Here are some things to think about before you decide to file for Chapter 7 or Chapter 13 bankruptcy.

For many individuals, filing for bankruptcy relief can provide a way out of debt and a fresh financial start. But whether a bankruptcy filing is in your best interest will depend on many factors and your circumstances. Read on to learn more about what to consider if you are thinking about filing for Chapter 7 or Chapter 13 bankruptcy.

Is Bankruptcy the Best Choice?

Bankruptcy will impact your credit score for years to come. So it’s a good idea to evaluate all of your options before deciding to file for bankruptcy. Many creditors are willing to work with debtors to settle their debts. If you can resolve your financial issues outside of bankruptcy, you might not need to file for bankruptcy.

To learn more about your options, see Alternatives to Bankruptcy.

Should You Choose Chapter 7 or Chapter 13 Bankruptcy?

Chapter 7 bankruptcy works well for people who can protect all of their property with exemptions, whose income is low enough to meet qualification requirements, and whose debt is the type that bankruptcy will discharge.

By contrast, Chapter 13 bankruptcy works best for people:

  • whose income is too high to qualify for Chapter 7 bankruptcy
  • who would like to save a house from foreclosure or a car from repossession, or
  • who want to pay back nondischargeable debt, such as back child support or income tax debt, through a three- to five-year repayment plan.

So when considering whether it’s in your best interest to file for Chapter 7 or Chapter 13 bankruptcy, keep in mind that it will depend on numerous factors including:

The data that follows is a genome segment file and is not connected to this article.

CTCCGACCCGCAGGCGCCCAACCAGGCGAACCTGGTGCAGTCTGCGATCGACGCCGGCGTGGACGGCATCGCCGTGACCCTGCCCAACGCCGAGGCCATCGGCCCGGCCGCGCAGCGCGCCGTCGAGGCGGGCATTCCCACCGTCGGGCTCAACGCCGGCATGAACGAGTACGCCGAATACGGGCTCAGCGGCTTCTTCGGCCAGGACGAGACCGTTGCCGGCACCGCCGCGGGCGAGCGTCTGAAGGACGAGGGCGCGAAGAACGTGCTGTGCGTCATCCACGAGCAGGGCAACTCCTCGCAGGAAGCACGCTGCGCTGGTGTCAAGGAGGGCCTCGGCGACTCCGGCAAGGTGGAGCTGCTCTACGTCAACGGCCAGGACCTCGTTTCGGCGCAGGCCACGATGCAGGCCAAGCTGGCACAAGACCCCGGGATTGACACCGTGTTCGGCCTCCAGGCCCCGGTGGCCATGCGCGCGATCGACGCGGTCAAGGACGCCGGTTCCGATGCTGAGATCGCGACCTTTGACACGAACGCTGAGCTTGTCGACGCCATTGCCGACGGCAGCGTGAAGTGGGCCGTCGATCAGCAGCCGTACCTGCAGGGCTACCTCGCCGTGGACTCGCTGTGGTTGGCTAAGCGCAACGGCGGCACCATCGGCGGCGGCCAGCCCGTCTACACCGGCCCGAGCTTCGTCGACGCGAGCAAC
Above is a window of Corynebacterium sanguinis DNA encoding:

• the type of debts you owe
  • your income and expenses
  • whether you’ll lose property, and
  • what you hope to achieve with bankruptcy (such as keeping a house or car).

To learn more about when it makes sense to file for Chapter 7 or Chapter 13 bankruptcy, see When Chapter 7 Bankruptcy Is Better Than Chapter 13 Bankruptcy and When Chapter 13 Bankruptcy Is Better Than Chapter 7 Bankruptcy.

Will Bankruptcy Wipe Out Your Debt?

Before you file your case, you’ll want to think about the goals because a bankruptcy discharge doesn’t eliminate certain types of debt (called priority obligations). For instance, you can wipe out most credit card obligations, medical bills, and personal loans. But you can’t discharge domestic support obligations (such as child and spousal support), newer tax debt, student loans (unless you can prove undue hardship), and more.

The bottom line is that filing for bankruptcy might not be in your best interest if you can’t get rid of your debt. However, bankruptcy can help in other ways. For instance, you can pay off nondischargeable debt over three to five years in a Chapter 13 case.

(For detailed information about specific debts in bankruptcy, see Your Debts in Chapter 7 Bankruptcy and Your Debts in Chapter 13 Bankruptcy.)

Is Your Lender About to Foreclose on or Repossess Your Property?

If you have debts secured by your property (such as a mortgage or car loan), your lender can foreclose on the home or repossess the car if you default on your obligation (or take any other property that serves as collateral for the debt). Your lender has this right because of the lien you agreed to when you took out the loan.

In most cases, you can’t wipe out your lender’s lien on the property with a bankruptcy discharge. Even after the bankruptcy, if you don’t make the loan payments, the lender can take back the property.

However, bankruptcy’s automatic stay can stop or delay the foreclosure and repossession process. The relief afforded by the stay in Chapter 7 bankruptcy is usually temporary. But filing for Chapter 13 bankruptcy might allow you to:

  • keep the property and catch up on your missed payments
  • reduce the balance of your loan if you qualify for a cramdown, and
  • eliminate wholly unsecured junior liens from your house through a process called lien stripping.

To learn more about how Chapter 13 bankruptcy can help you save your home or car, see Your Home and Mortgage in Chapter 13 Bankruptcy and Your Car in Chapter 13 Bankruptcy.

Are You Facing a Collection Action, Garnishment, or Lawsuit?